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The beginning of the end for Alex Rodriguez

NEW YORK -- The star athlete is almost always the last to know, so there Alex Rodriguez stood in front of his corner locker in the New York Yankees’ clubhouse, defiant, talking a good game even though he no longer plays one.

A determined-looking A-Rod told us we haven't heard the last of him and that he loves to prove people wrong. They were words he could once back up.

The problem is, in a month, he turns 41. He has two hip surgeries under his belt. The thunder has been sucked out of his bat. If it weren't for the $21 million he is owed this year and the $21 million he'll be due next season, he would already be an ex-Yankee.

He was once the most gifted -- albeit, yes, chemically aided -- athlete in the game, but time has already taken his glove, his speed and much of his power. The Yankees have placed his bat on life support.

Manager Joe Girardi, with a nudge from GM Brian Cashman, benched A-Rod for a second consecutive game against right-handed pitching on Monday. Rodriguez will start against Texas lefty Cole Hamels on Tuesday, then Wednesday and Thursday the Yankees face righties. Over the weekend, they are in San Diego, where there is no DH, and Rodriguez doesn't play the field anymore.

Unless he finds some magic beans he hasn't taken yet, there is no reason to think that Rodriguez can rediscover his past success. He hasn't been good for a long time.

Over his past 95 games, dating back to last year, he is hitting .204 with 17 homers and 49 RBIs in 333 at-bats. What the Yankees find particularly alarming this year is that A-Rod's OPS is a dismal .584 against righties compared to his very respectable .837 versus lefties. He will now be facing lefties almost exclusively.

It is probably overdue that the Yankees limited A-Rod's at-bats. The next step seems to be releasing him before the end of next year, perhaps much sooner.

Even though Rodriguez is owed another $21 million next season and is just five homers from 700, the Yankees won't be able to justify keeping him on the roster for too long.

If he doesn't play the field at all, doesn't pinch run, doesn't play against righties, it would be pretty hard to keep him around long-term.

“You haven’t heard the last of me,” Rodriguez said.

How exactly he stays relevant is a little hard to fathom. If he is getting only limited at-bats, mostly against lefty starters, it's difficult to imagine Rodriguez rewriting the final chapter of his unique career.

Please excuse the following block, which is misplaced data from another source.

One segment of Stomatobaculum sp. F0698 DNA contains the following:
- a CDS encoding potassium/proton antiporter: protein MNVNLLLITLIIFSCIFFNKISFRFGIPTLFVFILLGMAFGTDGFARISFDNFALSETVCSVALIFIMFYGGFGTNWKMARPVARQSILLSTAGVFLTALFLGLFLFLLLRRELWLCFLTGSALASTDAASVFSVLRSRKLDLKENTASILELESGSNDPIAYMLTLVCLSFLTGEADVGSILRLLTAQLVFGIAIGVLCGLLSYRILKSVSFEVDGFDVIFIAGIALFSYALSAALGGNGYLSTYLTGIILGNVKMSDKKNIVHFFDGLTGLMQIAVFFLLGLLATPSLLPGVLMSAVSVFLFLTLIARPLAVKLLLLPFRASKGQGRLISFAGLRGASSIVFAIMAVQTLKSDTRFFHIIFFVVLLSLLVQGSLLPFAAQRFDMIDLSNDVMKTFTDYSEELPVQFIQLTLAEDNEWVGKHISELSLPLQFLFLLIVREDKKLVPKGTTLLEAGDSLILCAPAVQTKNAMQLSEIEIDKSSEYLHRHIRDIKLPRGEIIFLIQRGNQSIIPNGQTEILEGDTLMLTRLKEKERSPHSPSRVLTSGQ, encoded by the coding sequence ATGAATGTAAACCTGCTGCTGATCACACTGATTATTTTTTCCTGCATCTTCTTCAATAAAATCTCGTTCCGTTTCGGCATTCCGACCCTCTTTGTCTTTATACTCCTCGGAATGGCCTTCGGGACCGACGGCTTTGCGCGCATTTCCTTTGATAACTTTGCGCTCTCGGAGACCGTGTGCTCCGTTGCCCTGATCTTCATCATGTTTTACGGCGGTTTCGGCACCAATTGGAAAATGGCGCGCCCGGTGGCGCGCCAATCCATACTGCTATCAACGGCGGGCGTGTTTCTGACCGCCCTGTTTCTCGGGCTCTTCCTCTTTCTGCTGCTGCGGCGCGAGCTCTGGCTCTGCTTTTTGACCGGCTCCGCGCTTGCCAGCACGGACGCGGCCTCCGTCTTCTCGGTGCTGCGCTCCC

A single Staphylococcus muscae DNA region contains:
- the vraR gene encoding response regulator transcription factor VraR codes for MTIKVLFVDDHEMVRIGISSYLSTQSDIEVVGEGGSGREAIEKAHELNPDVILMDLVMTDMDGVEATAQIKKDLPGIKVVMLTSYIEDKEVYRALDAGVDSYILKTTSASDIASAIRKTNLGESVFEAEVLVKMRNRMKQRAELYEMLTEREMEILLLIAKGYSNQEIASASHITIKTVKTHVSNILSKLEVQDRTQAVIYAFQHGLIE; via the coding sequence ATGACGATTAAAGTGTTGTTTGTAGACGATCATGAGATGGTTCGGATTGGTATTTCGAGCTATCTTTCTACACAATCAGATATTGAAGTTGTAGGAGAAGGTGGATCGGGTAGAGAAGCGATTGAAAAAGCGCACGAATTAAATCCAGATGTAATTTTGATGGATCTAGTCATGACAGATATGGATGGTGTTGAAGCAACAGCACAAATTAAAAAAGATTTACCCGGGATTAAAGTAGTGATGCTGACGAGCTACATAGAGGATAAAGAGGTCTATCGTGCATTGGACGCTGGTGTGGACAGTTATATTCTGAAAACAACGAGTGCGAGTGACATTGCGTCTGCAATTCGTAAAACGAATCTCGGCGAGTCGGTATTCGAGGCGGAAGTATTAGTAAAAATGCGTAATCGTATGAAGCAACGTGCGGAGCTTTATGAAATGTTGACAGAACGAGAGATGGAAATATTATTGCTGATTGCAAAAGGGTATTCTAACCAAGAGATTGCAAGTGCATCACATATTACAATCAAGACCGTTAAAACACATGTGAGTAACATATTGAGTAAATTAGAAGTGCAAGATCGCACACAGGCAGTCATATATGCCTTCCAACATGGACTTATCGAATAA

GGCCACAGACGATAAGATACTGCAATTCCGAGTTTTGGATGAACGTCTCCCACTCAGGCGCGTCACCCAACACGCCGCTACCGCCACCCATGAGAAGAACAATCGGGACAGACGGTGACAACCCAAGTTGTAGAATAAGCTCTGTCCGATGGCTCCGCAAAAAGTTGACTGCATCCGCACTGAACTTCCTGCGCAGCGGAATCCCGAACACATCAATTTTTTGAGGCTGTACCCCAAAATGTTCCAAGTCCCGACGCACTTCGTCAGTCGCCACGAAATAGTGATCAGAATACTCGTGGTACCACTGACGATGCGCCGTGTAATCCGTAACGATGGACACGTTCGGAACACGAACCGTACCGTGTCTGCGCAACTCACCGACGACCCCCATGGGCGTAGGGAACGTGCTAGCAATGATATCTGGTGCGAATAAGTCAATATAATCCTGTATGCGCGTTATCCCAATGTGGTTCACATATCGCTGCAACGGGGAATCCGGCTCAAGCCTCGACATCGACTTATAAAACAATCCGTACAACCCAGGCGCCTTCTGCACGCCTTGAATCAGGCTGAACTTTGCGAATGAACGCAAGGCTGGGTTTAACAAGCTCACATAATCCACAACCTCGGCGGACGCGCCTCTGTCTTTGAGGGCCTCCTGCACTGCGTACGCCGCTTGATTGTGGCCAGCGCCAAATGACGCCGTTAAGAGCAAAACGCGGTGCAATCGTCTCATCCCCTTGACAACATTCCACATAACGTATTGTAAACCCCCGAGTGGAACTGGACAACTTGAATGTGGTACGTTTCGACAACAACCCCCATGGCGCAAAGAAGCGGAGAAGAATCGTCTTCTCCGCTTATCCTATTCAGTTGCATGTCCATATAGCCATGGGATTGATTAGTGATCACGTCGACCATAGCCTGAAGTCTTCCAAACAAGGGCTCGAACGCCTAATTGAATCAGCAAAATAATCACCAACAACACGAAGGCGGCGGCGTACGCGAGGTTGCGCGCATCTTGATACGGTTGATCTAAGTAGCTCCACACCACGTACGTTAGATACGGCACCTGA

"You perform," Girardi said when asked how A-Rod can win his job back. "That’s the bottom line. We’re in the business of performing. So, you know, things change. Nothing is set in stone."

It is not, but the Yankees seemed determined to let 39-year-old Carlos Beltran, who is their best batter, be the DH much more often. This allows Aaron Hicks, their best-fielding outfielder, to play right more. If Hicks approximates A-Rod's .200 average with five homers and 17 RBIs in 41 games against righties, the Yankees are a better team.

This is all fuel for A-Rod. He is a prideful athlete, whose vanity has led to many of his issues. He will do everything in his power to not be embarrassed. He was already relishing in the idea of making columns like this one look foolish.

“I’ve always enjoyed proving people wrong,” Rodriguez said.

Baseball is not a small-sample-size sport. A-Rod, for really the first time in his life, is about to become a small-sample-size player. How does he change Cashman's and Girardi's minds if he is getting only limited at-bats?

The simple answer is: He doesn't. If this plays out in the most likely way, the next step will be finding a way to push Rodriguez off the roster. Maybe it is an "injury" that allows the club to stash him on the DL, or perhaps owner Hal Steinbrenner cuts Rodriguez loose entirely.

Maybe A-Rod will have a moment or two over the next year and a half, but his extraordinary baseball story probably ends in the most ordinary fashion -- with someone telling him it is time to go home.